Wikileaks, the politically complicated organization that says it "opens governments" by posting secret documents online, celebrates its 5th birthday today. A lightning rod for criticism since beginning to post a huge trove of US State Department files one year ago next month, the organization has also won numerous awards around the world for exposing the wrong-doing of other governments and powerful corporations.
Wikileaks leader Julian Assange yesterday marked 300 days under house arrest facing extradition from the UK for alleged sexual assault. Alleged leaker of the State Department documents Bradley Maaning has been held even longer. Neither has faced trial.
Wikileaks has faced extensive criticism for its security practices, its alleged recklessness and for having an adverse impact on international diplomacy.
The organization, though, exposes undeniable evidence of wrongdoings by parties in power with every set of documents it releases. That those wrongdoings receive so little attention relative to the controversial little organization itself may be attributable to the same servile, traumatized indifference to goodness and fairness that is likely at the root of the exposed abuses of power themselves. A substantial percentage of the population mistakes Wikipedia for Wikileaks. There are some things that even the most powerful, illuminating technologies in the world are unlikely to change.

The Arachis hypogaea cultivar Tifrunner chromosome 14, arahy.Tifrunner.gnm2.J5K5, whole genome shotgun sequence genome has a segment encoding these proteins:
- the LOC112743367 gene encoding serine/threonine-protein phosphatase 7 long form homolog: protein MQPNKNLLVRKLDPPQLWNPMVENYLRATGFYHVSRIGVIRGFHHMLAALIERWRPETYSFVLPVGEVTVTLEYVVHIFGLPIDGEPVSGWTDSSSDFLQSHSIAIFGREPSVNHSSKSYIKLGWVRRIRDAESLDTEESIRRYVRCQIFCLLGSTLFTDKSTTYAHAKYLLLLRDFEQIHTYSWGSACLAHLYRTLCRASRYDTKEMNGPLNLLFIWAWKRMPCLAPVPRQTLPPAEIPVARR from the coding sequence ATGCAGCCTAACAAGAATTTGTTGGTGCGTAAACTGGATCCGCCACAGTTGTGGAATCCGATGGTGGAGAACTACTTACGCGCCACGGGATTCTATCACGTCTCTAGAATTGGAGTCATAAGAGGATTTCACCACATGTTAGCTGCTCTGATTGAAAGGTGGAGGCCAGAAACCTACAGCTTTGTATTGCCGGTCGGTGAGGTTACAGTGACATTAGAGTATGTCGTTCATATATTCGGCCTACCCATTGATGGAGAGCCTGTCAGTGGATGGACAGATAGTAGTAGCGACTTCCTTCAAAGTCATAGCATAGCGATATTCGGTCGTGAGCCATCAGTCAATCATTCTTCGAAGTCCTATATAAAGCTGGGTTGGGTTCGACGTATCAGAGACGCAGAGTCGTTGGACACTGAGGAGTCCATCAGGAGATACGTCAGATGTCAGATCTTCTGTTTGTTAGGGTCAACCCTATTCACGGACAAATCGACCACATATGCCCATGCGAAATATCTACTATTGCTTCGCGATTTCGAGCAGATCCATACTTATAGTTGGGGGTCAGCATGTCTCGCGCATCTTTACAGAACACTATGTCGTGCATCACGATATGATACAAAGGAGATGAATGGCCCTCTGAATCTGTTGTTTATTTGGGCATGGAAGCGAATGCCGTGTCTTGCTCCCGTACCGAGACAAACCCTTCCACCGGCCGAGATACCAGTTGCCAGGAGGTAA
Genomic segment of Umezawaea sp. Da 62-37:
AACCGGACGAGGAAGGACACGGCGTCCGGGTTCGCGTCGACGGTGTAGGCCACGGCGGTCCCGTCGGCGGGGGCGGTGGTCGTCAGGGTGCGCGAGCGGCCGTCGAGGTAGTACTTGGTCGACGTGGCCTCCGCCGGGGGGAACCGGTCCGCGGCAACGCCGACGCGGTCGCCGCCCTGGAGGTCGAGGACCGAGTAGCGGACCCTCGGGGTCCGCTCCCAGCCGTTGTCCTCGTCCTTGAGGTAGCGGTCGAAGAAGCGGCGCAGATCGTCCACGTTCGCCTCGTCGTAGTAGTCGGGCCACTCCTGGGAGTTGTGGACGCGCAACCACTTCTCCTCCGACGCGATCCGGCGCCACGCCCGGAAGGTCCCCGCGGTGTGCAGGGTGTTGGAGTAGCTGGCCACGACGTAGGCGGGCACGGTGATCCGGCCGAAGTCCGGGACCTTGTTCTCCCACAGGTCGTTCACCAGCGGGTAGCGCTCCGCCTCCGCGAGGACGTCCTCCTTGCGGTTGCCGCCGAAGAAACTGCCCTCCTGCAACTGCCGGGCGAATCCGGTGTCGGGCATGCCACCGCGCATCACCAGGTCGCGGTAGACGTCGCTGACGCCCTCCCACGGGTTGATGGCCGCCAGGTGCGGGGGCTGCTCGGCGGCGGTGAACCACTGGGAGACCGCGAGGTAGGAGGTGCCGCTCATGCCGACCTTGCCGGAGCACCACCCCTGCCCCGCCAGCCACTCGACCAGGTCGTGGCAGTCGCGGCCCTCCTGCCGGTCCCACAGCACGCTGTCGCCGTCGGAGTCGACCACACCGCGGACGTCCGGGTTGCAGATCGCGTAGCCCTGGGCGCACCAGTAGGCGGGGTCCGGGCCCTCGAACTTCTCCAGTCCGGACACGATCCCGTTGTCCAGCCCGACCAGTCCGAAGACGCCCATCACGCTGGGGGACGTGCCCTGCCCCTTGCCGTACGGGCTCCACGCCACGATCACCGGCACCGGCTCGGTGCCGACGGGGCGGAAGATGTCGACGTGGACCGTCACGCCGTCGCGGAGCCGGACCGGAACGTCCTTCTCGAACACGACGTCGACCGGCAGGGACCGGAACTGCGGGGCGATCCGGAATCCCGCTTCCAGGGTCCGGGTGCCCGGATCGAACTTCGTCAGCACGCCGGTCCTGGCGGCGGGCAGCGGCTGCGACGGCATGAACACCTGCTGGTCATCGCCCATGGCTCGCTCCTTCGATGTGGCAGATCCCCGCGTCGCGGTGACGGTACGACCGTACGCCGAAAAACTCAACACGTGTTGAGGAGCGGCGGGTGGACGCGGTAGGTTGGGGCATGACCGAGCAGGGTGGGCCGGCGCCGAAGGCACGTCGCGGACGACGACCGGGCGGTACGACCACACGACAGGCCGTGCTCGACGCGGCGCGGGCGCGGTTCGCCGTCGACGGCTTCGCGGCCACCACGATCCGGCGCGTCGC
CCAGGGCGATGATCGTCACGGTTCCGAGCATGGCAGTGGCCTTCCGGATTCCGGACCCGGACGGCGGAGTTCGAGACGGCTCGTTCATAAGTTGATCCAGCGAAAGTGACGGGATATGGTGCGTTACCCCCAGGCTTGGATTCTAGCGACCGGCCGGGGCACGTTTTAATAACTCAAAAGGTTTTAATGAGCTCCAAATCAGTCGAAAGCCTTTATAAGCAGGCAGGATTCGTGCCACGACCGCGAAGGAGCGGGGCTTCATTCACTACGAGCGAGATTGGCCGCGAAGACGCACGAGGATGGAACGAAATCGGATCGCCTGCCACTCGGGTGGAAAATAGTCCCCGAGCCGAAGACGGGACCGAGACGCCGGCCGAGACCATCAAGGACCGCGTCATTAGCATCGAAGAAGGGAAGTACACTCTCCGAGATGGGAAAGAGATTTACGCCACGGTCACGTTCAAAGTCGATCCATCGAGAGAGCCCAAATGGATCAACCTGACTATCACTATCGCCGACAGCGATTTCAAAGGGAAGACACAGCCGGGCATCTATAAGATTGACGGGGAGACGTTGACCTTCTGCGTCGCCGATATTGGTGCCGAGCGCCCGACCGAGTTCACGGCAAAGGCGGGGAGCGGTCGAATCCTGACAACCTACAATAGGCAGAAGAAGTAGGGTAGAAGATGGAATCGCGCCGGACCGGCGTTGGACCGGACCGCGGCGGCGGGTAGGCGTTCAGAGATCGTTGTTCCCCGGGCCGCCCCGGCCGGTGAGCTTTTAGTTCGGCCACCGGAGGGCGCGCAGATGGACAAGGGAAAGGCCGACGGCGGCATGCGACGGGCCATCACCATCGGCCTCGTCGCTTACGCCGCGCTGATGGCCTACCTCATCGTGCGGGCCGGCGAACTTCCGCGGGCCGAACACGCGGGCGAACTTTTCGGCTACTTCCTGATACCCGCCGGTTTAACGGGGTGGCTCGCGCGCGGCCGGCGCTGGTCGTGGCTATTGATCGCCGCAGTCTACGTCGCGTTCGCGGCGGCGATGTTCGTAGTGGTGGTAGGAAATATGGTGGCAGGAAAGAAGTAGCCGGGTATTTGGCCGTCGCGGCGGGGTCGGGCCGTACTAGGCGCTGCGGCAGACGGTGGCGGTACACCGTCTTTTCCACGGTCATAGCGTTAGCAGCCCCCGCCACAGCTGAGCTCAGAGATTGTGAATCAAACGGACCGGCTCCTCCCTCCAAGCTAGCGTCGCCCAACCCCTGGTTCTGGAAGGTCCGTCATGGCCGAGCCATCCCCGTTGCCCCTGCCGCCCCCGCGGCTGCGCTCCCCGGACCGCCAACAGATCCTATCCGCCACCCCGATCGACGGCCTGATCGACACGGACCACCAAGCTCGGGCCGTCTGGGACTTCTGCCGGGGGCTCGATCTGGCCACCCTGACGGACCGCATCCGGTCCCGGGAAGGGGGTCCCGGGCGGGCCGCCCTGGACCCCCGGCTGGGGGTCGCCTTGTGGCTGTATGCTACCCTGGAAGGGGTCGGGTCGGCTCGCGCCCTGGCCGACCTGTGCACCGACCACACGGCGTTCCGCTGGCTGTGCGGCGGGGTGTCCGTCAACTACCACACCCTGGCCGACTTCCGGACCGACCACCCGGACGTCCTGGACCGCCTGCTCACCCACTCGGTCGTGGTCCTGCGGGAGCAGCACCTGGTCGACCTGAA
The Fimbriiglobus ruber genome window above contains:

Either way, happy birthday, Wikileaks. Thanks for all the good you've done and please try to stay out of trouble.